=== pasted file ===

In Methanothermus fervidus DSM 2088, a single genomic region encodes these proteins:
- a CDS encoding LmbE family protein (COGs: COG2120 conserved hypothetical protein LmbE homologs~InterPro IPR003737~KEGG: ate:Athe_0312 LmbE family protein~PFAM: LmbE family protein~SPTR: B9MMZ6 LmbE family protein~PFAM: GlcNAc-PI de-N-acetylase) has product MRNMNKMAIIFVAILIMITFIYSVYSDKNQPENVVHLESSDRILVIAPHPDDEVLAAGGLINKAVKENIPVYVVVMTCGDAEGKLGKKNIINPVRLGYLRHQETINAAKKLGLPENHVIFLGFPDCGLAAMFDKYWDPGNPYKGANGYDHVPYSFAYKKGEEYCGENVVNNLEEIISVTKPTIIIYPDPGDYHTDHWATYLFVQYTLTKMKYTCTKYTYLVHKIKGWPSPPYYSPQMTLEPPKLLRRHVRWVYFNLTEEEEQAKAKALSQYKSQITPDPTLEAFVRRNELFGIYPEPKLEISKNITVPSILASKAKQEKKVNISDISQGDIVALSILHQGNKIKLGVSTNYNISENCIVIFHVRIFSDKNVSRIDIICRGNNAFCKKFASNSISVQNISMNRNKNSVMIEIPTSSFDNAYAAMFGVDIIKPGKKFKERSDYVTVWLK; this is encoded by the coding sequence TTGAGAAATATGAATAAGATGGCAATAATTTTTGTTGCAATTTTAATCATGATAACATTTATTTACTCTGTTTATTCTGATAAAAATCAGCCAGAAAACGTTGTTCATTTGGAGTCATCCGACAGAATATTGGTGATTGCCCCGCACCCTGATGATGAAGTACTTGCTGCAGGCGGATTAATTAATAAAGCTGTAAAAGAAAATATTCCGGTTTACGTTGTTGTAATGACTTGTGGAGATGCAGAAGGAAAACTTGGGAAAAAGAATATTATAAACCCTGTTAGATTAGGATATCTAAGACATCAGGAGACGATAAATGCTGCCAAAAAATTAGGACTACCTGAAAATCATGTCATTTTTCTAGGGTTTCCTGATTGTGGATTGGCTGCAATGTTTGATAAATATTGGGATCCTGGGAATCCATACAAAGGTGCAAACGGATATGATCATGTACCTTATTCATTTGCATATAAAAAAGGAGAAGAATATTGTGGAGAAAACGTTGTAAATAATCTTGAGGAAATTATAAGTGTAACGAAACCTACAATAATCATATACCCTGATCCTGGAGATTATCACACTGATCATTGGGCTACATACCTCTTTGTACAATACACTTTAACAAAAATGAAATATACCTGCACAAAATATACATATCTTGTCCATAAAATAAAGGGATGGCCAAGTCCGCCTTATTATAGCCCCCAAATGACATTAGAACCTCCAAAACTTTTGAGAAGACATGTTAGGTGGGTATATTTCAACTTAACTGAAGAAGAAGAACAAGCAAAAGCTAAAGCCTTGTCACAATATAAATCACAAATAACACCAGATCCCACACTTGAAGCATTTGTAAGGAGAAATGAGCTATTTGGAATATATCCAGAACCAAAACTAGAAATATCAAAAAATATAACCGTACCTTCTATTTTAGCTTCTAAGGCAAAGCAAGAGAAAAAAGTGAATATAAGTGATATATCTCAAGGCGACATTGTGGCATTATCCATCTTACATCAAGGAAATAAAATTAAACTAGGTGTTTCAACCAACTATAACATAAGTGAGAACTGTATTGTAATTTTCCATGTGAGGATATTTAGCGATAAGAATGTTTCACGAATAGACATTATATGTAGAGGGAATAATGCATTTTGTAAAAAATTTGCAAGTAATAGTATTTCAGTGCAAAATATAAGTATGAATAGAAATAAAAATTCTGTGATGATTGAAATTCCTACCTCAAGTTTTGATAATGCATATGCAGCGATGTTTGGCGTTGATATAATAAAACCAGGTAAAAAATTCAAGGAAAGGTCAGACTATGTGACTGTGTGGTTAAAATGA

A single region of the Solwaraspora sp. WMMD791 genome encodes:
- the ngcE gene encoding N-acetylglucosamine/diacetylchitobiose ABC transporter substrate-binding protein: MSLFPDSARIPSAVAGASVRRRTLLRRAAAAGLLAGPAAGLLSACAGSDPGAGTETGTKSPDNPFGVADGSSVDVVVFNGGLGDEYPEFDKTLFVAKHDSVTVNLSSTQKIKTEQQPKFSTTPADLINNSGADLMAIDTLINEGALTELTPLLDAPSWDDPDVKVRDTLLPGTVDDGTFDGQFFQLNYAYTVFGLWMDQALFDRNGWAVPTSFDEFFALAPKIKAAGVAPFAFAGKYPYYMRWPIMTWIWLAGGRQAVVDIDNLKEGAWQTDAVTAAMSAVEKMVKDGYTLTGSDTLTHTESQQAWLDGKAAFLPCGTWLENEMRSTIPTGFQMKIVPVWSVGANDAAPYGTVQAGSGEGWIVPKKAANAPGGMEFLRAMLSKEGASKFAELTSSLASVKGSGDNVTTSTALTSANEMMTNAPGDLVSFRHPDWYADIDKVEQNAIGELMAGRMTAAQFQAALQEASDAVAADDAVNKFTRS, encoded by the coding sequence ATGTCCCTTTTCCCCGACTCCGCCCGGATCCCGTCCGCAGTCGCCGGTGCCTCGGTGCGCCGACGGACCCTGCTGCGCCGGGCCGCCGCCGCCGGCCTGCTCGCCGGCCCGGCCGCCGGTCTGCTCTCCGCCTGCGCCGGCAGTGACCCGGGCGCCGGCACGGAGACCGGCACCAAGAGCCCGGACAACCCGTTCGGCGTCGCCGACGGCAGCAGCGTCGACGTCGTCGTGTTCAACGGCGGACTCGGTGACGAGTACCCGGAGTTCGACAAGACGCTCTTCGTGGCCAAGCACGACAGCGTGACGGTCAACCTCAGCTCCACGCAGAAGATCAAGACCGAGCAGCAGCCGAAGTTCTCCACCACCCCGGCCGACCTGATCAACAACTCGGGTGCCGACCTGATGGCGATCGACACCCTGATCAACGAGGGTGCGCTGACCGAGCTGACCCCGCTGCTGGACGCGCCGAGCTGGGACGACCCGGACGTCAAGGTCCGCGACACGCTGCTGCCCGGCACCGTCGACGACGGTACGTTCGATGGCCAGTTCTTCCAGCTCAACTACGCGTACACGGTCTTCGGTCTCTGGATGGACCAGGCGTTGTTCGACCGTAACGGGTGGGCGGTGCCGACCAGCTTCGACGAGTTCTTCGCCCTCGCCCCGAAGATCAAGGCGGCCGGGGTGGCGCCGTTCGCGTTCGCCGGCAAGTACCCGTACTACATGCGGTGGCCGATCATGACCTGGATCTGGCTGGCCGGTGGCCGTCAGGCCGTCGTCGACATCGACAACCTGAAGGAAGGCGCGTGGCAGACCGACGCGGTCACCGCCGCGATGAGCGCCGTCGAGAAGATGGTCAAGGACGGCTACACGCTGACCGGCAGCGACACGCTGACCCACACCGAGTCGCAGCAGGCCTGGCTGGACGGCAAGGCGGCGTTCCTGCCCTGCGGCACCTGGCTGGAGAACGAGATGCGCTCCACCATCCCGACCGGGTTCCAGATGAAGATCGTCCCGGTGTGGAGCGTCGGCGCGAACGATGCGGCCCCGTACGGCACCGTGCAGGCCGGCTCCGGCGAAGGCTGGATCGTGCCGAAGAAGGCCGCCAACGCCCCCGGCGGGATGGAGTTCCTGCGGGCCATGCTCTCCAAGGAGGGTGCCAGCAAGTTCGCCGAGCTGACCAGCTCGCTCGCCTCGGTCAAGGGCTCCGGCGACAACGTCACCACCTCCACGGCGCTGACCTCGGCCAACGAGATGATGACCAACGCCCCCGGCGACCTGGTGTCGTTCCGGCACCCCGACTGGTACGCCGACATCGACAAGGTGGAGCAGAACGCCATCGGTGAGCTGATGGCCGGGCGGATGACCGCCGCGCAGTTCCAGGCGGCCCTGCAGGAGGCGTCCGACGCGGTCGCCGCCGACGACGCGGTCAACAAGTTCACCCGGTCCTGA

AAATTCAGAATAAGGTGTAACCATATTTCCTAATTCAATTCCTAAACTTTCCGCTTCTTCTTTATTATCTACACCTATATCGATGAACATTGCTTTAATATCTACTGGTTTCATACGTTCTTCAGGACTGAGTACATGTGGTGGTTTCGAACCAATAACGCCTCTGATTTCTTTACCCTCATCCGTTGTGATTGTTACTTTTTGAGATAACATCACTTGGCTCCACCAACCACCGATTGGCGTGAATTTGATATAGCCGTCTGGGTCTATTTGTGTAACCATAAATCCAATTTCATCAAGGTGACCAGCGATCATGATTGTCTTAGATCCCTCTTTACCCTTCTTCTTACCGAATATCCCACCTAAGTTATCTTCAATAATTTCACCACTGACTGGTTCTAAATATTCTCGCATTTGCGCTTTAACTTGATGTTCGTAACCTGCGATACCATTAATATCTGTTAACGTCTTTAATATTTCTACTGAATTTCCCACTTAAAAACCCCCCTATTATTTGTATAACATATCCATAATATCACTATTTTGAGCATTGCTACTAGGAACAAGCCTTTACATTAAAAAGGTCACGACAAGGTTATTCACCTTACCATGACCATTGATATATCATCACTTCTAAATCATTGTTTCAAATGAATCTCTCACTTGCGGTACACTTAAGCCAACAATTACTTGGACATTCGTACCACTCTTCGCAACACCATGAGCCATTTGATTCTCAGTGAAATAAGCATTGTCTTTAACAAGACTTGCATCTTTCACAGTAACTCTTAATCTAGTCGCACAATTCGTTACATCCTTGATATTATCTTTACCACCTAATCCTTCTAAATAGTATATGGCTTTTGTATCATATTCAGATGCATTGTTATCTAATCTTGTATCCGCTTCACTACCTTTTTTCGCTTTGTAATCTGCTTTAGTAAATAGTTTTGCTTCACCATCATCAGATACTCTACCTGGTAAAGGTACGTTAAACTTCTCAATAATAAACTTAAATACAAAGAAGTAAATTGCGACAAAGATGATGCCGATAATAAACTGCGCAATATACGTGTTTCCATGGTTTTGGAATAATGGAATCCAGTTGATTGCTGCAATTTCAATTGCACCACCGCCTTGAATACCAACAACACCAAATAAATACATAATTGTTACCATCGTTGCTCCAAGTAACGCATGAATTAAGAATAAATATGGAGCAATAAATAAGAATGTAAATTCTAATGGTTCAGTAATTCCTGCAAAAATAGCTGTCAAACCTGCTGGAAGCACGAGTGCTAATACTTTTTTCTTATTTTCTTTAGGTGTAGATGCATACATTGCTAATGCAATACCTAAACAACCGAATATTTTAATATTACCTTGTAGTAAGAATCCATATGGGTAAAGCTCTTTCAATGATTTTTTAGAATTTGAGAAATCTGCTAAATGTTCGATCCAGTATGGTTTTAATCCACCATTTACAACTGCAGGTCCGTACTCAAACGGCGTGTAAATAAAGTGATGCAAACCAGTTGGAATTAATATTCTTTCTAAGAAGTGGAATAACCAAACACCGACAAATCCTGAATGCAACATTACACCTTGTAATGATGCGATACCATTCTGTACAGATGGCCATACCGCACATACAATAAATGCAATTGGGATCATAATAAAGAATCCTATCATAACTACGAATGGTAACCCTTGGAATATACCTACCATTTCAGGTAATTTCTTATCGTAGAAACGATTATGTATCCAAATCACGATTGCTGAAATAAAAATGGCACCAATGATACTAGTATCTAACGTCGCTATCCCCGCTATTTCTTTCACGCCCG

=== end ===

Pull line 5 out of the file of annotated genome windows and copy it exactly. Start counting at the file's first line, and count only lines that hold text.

AAATTCAGAATAAGGTGTAACCATATTTCCTAATTCAATTCCTAAACTTTCCGCTTCTTCTTTATTATCTACACCTATATCGATGAACATTGCTTTAATATCTACTGGTTTCATACGTTCTTCAGGACTGAGTACATGTGGTGGTTTCGAACCAATAACGCCTCTGATTTCTTTACCCTCATCCGTTGTGATTGTTACTTTTTGAGATAACATCACTTGGCTCCACCAACCACCGATTGGCGTGAATTTGATATAGCCGTCTGGGTCTATTTGTGTAACCATAAATCCAATTTCATCAAGGTGACCAGCGATCATGATTGTCTTAGATCCCTCTTTACCCTTCTTCTTACCGAATATCCCACCTAAGTTATCTTCAATAATTTCACCACTGACTGGTTCTAAATATTCTCGCATTTGCGCTTTAACTTGATGTTCGTAACCTGCGATACCATTAATATCTGTTAACGTCTTTAATATTTCTACTGAATTTCCCACTTAAAAACCCCCCTATTATTTGTATAACATATCCATAATATCACTATTTTGAGCATTGCTACTAGGAACAAGCCTTTACATTAAAAAGGTCACGACAAGGTTATTCACCTTACCATGACCATTGATATATCATCACTTCTAAATCATTGTTTCAAATGAATCTCTCACTTGCGGTACACTTAAGCCAACAATTACTTGGACATTCGTACCACTCTTCGCAACACCATGAGCCATTTGATTCTCAGTGAAATAAGCATTGTCTTTAACAAGACTTGCATCTTTCACAGTAACTCTTAATCTAGTCGCACAATTCGTTACATCCTTGATATTATCTTTACCACCTAATCCTTCTAAATAGTATATGGCTTTTGTATCATATTCAGATGCATTGTTATCTAATCTTGTATCCGCTTCACTACCTTTTTTCGCTTTGTAATCTGCTTTAGTAAATAGTTTTGCTTCACCATCATCAGATACTCTACCTGGTAAAGGTACGTTAAACTTCTCAATAATAAACTTAAATACAAAGAAGTAAATTGCGACAAAGATGATGCCGATAATAAACTGCGCAATATACGTGTTTCCATGGTTTTGGAATAATGGAATCCAGTTGATTGCTGCAATTTCAATTGCACCACCGCCTTGAATACCAACAACACCAAATAAATACATAATTGTTACCATCGTTGCTCCAAGTAACGCATGAATTAAGAATAAATATGGAGCAATAAATAAGAATGTAAATTCTAATGGTTCAGTAATTCCTGCAAAAATAGCTGTCAAACCTGCTGGAAGCACGAGTGCTAATACTTTTTTCTTATTTTCTTTAGGTGTAGATGCATACATTGCTAATGCAATACCTAAACAACCGAATATTTTAATATTACCTTGTAGTAAGAATCCATATGGGTAAAGCTCTTTCAATGATTTTTTAGAATTTGAGAAATCTGCTAAATGTTCGATCCAGTATGGTTTTAATCCACCATTTACAACTGCAGGTCCGTACTCAAACGGCGTGTAAATAAAGTGATGCAAACCAGTTGGAATTAATATTCTTTCTAAGAAGTGGAATAACCAAACACCGACAAATCCTGAATGCAACATTACACCTTGTAATGATGCGATACCATTCTGTACAGATGGCCATACCGCACATACAATAAATGCAATTGGGATCATAATAAAGAATCCTATCATAACTACGAATGGTAACCCTTGGAATATACCTACCATTTCAGGTAATTTCTTATCGTAGAAACGATTATGTATCCAAATCACGATTGCTGAAATAAAAATGGCACCAATGATACTAGTATCTAACGTCGCTATCCCCGCTATTTCTTTCACGCCCG